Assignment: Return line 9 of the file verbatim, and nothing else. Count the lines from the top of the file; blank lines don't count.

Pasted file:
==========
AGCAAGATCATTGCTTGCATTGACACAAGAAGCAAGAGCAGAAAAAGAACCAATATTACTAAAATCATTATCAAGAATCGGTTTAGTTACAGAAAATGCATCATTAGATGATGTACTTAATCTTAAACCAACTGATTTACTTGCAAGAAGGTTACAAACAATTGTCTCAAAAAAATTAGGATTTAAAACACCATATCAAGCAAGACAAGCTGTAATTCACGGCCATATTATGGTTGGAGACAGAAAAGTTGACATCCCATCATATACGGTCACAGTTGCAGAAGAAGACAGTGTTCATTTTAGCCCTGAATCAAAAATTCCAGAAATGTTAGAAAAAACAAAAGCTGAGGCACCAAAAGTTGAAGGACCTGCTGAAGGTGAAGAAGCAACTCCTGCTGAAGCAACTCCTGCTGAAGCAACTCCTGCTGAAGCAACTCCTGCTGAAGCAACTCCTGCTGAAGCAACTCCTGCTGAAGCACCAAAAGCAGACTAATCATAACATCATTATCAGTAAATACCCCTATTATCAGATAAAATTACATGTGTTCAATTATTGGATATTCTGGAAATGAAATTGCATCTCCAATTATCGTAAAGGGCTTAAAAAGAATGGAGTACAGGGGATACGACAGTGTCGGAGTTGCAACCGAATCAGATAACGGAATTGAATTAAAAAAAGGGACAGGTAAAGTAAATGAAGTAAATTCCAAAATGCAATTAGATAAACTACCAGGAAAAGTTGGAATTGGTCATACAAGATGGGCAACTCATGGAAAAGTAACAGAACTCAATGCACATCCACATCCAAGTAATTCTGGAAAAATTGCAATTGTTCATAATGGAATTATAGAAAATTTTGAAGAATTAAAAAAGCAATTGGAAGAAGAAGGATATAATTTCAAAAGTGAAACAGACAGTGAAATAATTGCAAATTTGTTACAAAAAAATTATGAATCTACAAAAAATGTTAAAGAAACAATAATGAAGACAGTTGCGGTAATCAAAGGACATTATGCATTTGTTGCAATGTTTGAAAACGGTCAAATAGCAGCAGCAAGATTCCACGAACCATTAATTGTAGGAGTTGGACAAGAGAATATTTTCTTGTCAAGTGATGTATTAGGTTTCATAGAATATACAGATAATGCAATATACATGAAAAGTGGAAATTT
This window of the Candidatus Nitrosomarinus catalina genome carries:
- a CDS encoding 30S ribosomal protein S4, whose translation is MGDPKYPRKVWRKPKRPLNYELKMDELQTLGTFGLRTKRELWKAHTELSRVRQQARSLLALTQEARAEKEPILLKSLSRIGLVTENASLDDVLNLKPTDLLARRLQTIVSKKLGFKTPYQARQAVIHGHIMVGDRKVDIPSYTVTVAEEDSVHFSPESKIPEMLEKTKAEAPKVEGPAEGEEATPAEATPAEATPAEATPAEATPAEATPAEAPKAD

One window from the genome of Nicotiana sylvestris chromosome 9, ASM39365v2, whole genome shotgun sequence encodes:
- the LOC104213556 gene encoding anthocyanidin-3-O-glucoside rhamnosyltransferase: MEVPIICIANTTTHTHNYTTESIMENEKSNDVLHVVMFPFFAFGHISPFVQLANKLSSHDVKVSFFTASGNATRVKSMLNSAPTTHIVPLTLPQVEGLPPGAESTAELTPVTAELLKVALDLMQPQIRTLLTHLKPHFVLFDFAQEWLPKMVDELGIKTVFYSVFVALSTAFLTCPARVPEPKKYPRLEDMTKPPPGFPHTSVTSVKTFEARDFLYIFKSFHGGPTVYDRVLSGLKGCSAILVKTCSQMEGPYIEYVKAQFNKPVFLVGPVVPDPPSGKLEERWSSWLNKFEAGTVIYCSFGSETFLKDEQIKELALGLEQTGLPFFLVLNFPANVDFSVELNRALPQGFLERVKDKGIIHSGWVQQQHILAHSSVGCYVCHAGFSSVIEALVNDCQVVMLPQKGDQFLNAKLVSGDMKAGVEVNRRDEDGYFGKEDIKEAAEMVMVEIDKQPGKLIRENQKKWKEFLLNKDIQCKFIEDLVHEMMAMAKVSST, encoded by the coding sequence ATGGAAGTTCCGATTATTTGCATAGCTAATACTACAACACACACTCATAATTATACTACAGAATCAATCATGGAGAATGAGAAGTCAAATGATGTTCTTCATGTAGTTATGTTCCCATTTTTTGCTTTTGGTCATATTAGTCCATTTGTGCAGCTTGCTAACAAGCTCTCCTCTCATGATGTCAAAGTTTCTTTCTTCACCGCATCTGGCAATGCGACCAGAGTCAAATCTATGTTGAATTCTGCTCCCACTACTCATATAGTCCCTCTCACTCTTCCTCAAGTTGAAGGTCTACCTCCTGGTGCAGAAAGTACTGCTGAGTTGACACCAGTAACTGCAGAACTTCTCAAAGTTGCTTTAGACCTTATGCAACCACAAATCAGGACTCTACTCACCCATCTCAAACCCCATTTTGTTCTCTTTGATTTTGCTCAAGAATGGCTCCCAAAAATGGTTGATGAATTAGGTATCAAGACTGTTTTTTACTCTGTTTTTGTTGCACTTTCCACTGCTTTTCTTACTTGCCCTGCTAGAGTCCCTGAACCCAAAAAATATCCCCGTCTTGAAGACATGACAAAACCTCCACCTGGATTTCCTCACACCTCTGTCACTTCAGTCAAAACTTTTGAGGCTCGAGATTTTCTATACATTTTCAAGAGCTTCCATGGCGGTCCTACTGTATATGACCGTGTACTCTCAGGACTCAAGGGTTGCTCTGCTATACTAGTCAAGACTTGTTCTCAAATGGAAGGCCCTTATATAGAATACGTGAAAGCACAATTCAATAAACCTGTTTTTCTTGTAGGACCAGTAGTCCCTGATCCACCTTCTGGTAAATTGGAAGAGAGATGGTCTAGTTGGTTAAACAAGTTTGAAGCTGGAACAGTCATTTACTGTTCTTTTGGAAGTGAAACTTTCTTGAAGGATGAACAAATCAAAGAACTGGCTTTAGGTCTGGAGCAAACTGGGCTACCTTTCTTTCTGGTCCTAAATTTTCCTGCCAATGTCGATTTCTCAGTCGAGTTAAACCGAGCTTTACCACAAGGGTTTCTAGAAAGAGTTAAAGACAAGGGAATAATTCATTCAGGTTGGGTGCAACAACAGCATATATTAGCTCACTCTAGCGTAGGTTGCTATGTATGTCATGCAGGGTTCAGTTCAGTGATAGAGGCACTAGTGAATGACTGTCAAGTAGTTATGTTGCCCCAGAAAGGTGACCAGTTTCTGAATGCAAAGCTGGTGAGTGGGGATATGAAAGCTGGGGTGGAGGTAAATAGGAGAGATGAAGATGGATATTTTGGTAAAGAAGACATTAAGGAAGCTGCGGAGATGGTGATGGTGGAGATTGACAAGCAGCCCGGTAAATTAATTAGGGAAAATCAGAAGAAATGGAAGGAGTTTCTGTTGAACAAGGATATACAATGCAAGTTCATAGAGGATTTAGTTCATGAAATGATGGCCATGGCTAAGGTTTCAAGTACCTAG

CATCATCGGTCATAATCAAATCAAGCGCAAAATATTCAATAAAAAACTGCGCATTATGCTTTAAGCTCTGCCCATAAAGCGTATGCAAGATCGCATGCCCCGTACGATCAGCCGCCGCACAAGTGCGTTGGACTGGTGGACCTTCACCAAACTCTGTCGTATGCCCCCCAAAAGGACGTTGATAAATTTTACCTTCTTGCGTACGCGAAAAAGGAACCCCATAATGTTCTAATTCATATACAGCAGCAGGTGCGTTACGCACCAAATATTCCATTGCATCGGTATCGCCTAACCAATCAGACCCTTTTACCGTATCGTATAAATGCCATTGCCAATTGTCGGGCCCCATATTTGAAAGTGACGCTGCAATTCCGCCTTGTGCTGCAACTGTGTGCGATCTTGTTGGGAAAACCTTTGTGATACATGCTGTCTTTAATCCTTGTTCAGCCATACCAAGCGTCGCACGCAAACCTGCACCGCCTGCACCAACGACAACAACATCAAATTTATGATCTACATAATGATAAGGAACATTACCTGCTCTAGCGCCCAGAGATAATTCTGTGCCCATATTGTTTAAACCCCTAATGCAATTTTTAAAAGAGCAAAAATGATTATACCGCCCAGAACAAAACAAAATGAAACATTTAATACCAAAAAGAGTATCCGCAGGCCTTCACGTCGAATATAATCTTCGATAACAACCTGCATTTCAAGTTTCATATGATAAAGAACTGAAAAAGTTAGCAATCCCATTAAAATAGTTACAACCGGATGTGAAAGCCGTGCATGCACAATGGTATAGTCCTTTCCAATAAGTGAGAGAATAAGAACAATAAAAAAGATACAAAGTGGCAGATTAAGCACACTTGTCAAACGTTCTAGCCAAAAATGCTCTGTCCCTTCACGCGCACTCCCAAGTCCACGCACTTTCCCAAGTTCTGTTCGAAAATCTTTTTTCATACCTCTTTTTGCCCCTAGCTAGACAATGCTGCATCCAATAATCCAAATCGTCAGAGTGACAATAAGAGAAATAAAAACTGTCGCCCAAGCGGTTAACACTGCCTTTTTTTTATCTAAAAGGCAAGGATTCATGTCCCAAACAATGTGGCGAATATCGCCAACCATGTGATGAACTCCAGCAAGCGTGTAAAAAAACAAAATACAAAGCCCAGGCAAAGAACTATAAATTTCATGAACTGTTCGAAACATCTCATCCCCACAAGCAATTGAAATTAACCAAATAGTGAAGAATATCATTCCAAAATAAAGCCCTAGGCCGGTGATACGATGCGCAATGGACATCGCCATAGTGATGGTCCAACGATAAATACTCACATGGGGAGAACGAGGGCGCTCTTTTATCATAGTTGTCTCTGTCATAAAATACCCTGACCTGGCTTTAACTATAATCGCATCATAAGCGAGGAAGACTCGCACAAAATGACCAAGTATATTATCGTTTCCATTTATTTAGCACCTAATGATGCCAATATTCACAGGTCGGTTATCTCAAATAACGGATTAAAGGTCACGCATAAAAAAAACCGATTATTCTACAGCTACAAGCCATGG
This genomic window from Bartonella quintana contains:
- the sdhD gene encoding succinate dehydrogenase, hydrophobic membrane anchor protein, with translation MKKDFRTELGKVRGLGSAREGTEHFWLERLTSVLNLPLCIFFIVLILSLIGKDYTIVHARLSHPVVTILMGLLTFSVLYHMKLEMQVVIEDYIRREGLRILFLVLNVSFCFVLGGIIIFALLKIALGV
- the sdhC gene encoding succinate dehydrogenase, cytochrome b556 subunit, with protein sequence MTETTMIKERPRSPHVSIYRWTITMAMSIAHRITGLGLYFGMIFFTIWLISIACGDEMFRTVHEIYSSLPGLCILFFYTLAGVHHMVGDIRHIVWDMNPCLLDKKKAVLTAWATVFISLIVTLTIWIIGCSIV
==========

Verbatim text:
- the sdhC gene encoding succinate dehydrogenase, cytochrome b556 subunit, with protein sequence MTETTMIKERPRSPHVSIYRWTITMAMSIAHRITGLGLYFGMIFFTIWLISIACGDEMFRTVHEIYSSLPGLCILFFYTLAGVHHMVGDIRHIVWDMNPCLLDKKKAVLTAWATVFISLIVTLTIWIIGCSIV